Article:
Jon Unruh on Darfur and the Importance of Flexible Institutions for Managing Migration Tensions
When it comes to climate change and environmental change, “policies and laws can have a very productive contribution toward positive adaptation, or they can subvert that and constrain options,” says Jon Unruh, associate professor of human geography and international development at McGill University, in this week’s podcast.
Access to resources can be governed by many different kinds of systems. From statutory law to customary rights, and religious tenets to rule of the gun, they can be “fluid, chaotic, or very much defined,” says Unruh.
Understanding variations in resource governance is critical to understanding migration, in particular. As people exercise migration as an adaptation option, they change the way resources are used, he says. Strong examples of what works to peacefully facilitate such movement, and the freedom to experiment in response, are what local institutions need most to reduce the possibility of negative outcomes, such as conflict.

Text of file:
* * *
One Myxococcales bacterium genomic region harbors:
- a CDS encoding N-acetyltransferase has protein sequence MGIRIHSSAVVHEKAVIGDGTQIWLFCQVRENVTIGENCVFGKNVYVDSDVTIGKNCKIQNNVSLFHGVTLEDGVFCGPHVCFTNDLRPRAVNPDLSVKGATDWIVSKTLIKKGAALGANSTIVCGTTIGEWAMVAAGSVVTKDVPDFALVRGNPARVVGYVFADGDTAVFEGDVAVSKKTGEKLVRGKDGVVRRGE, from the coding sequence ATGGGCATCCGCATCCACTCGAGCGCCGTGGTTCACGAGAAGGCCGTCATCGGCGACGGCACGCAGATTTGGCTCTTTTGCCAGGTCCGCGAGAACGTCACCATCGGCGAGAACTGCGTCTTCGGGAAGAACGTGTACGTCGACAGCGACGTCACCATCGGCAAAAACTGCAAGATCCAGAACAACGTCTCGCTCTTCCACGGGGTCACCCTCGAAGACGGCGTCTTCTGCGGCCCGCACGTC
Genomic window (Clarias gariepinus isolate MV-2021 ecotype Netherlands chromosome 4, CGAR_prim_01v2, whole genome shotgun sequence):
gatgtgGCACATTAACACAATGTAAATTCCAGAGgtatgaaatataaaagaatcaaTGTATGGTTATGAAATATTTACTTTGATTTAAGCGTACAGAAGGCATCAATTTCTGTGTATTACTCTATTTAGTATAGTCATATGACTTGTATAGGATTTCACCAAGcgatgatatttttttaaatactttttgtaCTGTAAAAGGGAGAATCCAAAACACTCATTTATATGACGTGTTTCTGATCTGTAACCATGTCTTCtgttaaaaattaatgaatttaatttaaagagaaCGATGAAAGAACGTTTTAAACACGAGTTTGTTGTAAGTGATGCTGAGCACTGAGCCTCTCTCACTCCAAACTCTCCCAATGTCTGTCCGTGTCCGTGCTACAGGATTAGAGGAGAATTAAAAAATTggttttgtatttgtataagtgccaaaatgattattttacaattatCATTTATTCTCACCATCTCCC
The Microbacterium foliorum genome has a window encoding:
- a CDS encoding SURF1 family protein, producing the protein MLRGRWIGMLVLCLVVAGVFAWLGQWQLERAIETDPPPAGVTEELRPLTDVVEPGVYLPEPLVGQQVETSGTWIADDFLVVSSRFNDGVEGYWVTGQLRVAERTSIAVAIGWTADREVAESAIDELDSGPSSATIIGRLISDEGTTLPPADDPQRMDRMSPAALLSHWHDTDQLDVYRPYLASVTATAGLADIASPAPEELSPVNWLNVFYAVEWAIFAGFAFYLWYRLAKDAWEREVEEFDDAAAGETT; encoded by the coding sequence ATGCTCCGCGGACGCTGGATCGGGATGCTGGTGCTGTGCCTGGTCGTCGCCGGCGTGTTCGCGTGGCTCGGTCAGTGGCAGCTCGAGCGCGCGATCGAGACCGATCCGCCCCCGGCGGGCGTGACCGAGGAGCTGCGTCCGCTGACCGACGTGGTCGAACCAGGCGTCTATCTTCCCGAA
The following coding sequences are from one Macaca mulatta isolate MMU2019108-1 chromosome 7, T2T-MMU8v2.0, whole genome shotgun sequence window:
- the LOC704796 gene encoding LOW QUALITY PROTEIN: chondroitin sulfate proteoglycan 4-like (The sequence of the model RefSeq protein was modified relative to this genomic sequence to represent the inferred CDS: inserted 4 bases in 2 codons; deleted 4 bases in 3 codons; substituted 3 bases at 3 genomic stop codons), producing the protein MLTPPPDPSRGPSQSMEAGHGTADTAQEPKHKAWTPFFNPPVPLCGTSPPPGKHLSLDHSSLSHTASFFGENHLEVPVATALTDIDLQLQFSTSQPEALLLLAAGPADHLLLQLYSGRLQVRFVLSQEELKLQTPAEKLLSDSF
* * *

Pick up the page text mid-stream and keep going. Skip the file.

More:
In arguing the benefits of flexible, local institutional capacity, Unruh highlighted the conflict in Darfur, where the Sudanese central government did away with local land administration and made resource conflicts “unnegotiable.”
Droughts over the last 40 years have led to major movements of people in western Sudan and eastern Chad. “What we've seen in the decades coming up to the war is that the institutional relationship between the nomads, the migrants, and those that received them was able to adapt, and absorb, and adjust rights to resources for both groups to accommodate the incoming migrants,” says Unruh. “By and large, the local institutions were able to handle this form of adaptation.”
But the Khartoum government, seeking in part to weaken local independence movements, undermined these Darfuri institutions and tried to replace them with appointed officials. The response was a “clumsy, non-elastic, predictable” set of statutory laws “in an adaptation scenario where you needed quick thinking, elasticity in rights.”
Even if the state has “very well-intentioned laws and institutions,” Unruh explains, “generally, they move too slow for what goes on on the ground.” Migrants and host communities are negotiating access to resources at the local level. Support for flexible, local-level innovation and experimentation is therefore more useful in preventing the worst results, like the violence that erupted in Darfur, than rigid top-down national policies.
Jon Unruh spoke at a private event at the Wilson Center on August 31, 2015.